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117378.  Fri Nov 17, 2006 4:16 am Reply with quote

Big topic, maybe a theme for a whole show. I keep noticing little snippets, and I need somewhere to store them.

117381.  Fri Nov 17, 2006 4:19 am Reply with quote


What use is a whale on a spaceship?

Whale oil is used as a lubricant on spaceships because it can be used at very low temperatures:

Sperm oil not only works as the best quality lubricant, but also does not freeze down to minus thirty degrees. Both the USA and the Soviets used it for missiles and space ships, and huge amounts of oil were in stock in preparation for possible future war in Siberia.

117383.  Fri Nov 17, 2006 4:22 am Reply with quote


Another birthday boy in 2006 was the Victorian engineer Isambard Kingdom Brunel - 200 years old on April 9th. What happens on April 9th every year to commemorate the great man?

a) the rising sun shines straight through the Box Hill railway tunnel
b) ten members of the Institution of Civil Engineers bungee jump off the Clifton Suspension Bridge
c) a birthday greeting message is sent down the original Trans-Atlantic cable, first laid in 1858 by Brunel's ship the Great Eastern.

Answer: a)

The Box Tunnel between Bath and Chippenham is nearly two miles long and opened in 1841, the longest railway tunnel in the world at the time. It is not certain that Brunel deliberately designed it so that the Sun would shine through it on his birthday, but it has been pretty well established that it does in fact do so. In theory, anyway; in practice, no-one has been foolhardy enough to stand on this high-speed railway line in the middle of the rush hour to check the story.

Saga Magazine QI Christmas quiz 2006 (not that that's authoritative, as I wrote it myself)

148264.  Sat Feb 17, 2007 7:52 am Reply with quote

In the early days of wireless:

“Receiver and loudspeaker usually produced more distortion than crystal set and headphones did, while sensitivity and selectivity almost always relied on using a 'reaction' control to feed back part of a valve's output to its input. Increasing the amount fed back improved performance, inevitably tempting the user to cross the threshold at which the valve's amplification became literally infinite, thereby converting the valve from an amplifier to an oscillator and the set from a receiver to a transmitter. This produced howling noises in other receivers tuned to the same station, possibly for a mile or more around. Oscillation became sufficient of a nuisance to cause the BBC's ebullient Chief Engineer, P P Eckersley, to come on the air: Is this fair? Is this British? Don't oscillate. Please don't oscillate. Don't do it.”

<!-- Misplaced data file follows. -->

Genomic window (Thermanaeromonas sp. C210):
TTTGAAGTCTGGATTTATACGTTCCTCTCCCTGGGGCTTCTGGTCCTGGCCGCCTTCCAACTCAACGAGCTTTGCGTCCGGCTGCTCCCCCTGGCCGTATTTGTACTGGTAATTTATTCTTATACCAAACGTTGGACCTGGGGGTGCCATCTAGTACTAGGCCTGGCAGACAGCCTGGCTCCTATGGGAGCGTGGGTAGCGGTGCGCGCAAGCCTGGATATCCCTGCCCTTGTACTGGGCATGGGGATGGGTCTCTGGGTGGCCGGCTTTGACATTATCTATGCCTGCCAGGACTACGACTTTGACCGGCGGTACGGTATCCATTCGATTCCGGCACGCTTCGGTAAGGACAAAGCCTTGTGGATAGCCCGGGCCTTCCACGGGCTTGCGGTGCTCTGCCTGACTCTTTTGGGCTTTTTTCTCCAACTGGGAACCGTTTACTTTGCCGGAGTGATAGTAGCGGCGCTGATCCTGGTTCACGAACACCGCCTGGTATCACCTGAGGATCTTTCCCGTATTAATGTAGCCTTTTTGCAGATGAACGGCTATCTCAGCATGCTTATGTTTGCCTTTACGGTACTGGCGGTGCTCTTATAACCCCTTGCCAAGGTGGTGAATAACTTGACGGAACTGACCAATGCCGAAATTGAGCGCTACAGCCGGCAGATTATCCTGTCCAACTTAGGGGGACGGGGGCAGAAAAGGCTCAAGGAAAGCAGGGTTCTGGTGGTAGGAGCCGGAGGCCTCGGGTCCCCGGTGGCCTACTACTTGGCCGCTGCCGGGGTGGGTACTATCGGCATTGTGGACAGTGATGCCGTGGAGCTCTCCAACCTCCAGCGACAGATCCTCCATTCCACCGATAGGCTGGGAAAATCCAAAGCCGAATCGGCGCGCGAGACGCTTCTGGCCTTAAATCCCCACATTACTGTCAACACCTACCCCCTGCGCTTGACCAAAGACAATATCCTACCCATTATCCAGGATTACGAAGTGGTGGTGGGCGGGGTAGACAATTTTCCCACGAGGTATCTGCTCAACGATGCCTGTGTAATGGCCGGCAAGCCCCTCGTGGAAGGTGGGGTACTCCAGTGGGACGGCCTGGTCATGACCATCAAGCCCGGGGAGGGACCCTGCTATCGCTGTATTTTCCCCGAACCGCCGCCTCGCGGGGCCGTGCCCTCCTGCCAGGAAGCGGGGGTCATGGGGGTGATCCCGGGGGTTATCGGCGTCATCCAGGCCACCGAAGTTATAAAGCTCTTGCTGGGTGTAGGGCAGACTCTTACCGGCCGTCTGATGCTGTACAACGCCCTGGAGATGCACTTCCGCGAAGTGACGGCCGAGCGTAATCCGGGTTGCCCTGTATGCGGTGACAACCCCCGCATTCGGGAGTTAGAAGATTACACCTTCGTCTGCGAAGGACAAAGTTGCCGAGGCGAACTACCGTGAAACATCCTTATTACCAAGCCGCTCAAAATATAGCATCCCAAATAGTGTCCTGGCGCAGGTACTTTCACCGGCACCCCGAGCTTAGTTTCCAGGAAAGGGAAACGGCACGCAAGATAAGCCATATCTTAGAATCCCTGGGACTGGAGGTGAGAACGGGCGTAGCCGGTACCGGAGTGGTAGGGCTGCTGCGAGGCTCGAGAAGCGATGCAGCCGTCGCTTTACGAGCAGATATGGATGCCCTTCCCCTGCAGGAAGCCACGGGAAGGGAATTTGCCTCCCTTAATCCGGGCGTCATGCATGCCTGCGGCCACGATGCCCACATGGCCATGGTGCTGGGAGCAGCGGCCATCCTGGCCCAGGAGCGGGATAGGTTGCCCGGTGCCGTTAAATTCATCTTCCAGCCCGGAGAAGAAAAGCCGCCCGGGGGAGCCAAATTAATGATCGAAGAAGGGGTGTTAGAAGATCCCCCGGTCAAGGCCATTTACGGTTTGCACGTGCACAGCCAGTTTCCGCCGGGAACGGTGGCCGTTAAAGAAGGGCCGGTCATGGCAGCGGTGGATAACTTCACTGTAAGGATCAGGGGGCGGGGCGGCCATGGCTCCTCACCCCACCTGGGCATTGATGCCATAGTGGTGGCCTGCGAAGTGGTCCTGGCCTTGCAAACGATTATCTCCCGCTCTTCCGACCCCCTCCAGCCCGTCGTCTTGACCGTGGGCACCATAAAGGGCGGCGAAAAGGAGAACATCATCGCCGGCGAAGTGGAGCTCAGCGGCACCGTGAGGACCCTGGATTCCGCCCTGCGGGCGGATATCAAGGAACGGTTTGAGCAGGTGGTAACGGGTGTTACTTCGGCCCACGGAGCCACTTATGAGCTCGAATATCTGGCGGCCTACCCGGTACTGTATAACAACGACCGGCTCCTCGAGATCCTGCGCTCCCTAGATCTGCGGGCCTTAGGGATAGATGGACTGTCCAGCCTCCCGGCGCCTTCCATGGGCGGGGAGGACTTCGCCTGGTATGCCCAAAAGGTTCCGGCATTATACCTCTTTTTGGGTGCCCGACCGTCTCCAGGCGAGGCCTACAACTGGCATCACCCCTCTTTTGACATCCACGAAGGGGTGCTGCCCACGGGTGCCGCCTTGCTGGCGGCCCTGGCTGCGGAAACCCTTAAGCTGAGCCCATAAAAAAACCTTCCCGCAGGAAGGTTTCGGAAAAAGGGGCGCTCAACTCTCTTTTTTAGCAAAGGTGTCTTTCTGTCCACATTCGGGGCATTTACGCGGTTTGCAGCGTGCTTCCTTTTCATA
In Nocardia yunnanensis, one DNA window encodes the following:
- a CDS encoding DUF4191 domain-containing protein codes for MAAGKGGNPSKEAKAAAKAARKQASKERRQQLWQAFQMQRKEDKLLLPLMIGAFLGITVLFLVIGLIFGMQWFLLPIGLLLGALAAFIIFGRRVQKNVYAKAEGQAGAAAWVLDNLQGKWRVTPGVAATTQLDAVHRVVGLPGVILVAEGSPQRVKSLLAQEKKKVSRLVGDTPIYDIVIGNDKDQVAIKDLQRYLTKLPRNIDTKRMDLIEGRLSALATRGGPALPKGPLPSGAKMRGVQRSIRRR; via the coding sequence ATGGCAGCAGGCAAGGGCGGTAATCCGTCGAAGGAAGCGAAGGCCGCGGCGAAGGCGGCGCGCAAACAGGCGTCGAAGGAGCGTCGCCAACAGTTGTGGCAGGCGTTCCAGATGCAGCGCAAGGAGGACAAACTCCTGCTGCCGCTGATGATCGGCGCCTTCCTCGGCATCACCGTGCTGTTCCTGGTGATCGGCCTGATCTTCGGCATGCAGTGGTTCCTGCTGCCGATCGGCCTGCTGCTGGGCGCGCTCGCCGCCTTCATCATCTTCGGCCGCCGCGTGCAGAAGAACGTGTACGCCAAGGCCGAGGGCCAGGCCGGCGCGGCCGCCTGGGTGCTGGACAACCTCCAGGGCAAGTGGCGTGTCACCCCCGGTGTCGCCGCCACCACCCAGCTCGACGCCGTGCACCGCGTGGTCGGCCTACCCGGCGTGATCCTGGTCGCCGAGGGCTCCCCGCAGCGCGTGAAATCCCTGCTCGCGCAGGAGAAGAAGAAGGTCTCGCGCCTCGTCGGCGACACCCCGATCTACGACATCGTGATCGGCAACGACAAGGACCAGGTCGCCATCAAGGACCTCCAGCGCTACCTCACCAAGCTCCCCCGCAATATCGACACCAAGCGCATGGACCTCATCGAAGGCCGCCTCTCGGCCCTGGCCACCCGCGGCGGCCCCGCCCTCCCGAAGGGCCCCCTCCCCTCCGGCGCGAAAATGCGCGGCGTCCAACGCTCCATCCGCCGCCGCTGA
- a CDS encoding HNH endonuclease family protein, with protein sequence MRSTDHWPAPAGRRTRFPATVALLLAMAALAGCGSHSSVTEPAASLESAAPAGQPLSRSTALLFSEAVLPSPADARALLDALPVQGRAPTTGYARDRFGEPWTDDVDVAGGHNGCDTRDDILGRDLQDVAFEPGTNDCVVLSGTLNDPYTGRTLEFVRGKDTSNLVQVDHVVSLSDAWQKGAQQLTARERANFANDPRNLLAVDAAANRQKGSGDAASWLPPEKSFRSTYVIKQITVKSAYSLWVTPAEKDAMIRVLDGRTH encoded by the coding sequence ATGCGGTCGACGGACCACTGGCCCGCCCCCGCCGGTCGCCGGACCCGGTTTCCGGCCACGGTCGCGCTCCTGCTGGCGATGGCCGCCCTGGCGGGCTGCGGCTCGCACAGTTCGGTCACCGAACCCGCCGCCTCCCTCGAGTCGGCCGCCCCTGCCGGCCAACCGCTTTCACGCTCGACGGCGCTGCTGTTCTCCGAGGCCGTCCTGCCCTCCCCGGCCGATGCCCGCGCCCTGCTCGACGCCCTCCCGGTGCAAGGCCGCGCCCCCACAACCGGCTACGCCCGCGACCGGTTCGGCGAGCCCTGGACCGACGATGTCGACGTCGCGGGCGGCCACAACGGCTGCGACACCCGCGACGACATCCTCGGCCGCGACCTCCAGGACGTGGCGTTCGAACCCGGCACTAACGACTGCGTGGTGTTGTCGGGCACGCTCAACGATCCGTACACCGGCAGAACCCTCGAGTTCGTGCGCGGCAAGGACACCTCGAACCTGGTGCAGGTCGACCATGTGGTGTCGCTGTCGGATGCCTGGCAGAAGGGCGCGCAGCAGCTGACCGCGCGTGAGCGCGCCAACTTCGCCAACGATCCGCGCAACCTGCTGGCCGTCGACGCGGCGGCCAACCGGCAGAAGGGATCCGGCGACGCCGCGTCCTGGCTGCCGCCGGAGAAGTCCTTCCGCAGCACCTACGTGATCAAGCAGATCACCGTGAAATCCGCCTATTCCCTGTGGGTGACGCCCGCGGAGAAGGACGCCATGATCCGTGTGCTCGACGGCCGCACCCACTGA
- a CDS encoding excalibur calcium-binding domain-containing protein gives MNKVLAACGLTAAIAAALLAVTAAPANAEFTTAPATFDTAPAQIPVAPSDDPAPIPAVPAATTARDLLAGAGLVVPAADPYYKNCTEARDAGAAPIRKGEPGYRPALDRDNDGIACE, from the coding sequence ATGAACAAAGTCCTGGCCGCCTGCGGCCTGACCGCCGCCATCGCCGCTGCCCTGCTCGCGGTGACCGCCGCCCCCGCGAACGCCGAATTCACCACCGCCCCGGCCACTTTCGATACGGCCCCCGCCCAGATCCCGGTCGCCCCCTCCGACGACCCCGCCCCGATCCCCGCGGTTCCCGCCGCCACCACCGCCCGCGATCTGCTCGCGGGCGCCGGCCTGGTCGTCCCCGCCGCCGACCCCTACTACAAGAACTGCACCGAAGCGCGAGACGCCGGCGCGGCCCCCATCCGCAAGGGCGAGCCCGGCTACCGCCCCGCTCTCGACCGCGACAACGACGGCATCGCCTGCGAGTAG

Or, as Quinion has it: “Please don’t oscillate. It’s not British!”

Michael Quinion: “Gallimaufry” (OUP, 2006)

152292.  Wed Feb 28, 2007 8:56 am Reply with quote

“It’s certainly not unusual for buildings to be deemed a danger to public safety. Dodgy slates, subsiding walls or loose panes of glass often result in blocked pavements, stripy warning tape and cheek sucking workmen looking skywards. In the history of remedial construction however there must be precious few examples of an erection being declared unsafe due to the threat of falling penises. Yet in 1930’s London, number 429 Strand, a building dogged by controversy ever since its completion, was irrevocably altered, some would say vandalised, in the name of health and safety.”

That’s from a very funny and well-filled website, worth a trip if you haven’t seen it:

Link to Eccentricity.

154675.  Wed Mar 07, 2007 4:14 pm Reply with quote

A couple of major engineering flops of recent times:

1. Port Tunnel in Dublin that was not big enough to let large trucks through and was actually dug out in the wrong place. They only realised this on completion and are now building a new one.
2. Los Angeles Underground. It cost 5,5 billion dollars and was completed in the late 1990s. A beautiful Metro it is: clean, air-conditioned, and the trains run frequently. There's only one problem: practically no one uses it: the links it offers are inconvenient, and Californians simply distrust trains. They would rather spend hours in traffic jams than travel according to "somebody else's" schedule! LA's chief architect told me the story and showed me the underground several years ago. He also said that the state authorities were desperate to cover up such a massive failure, and that was why very little info about it was available.

154757.  Wed Mar 07, 2007 9:06 pm Reply with quote

Another major engineering flop - Boston's Big Dig, where using superglue to hold up heavy cement ceiling panels turned out to be an unwise choice.

155343.  Fri Mar 09, 2007 11:07 am Reply with quote

Wired has a good list:

Should probably add Chernobyl, Bhopal and The Quebec Bridge to those, for extra, um, laughs.

Stick to 'funny' disasters, then, maybe?

Sewer sinkholes seem reasonably common:

San Francisco Seacliff Mansion
Guatamala City

156166.  Tue Mar 13, 2007 11:35 am Reply with quote

Railways, obviously.

Who built the first railway tracks in Britain?

Because steam engines before the 1850s were not powerful enough to draw a train up any substantial gradient (or even round any great bend), all the earliest railways had to be laid on track beds which were virtually level and straight from end to end. The work do this - filling valleys, bridging rivers, cutting banks, strengthening bogs, boring tunnels - was entirely manual: thousands and thousands of navvies with picks and shovels. Horses were used to cart the spoil away and work winches above the cuttings, but otherwise it was all human muscle - no dynamite, and no mechanical drills or diggers.

An engineer named Leland who worked on the 120-mile London-Birmingham line calculated that the effort expended over five years was the equivalent of building the Great Pyramid 1.5 times (for this one line, excluding bridges, viaducts, and the laying of the track itself). Modern trains to Birmingham and Bristol still run on the perfectly flat beds built by Stephenson and Brunel respectively.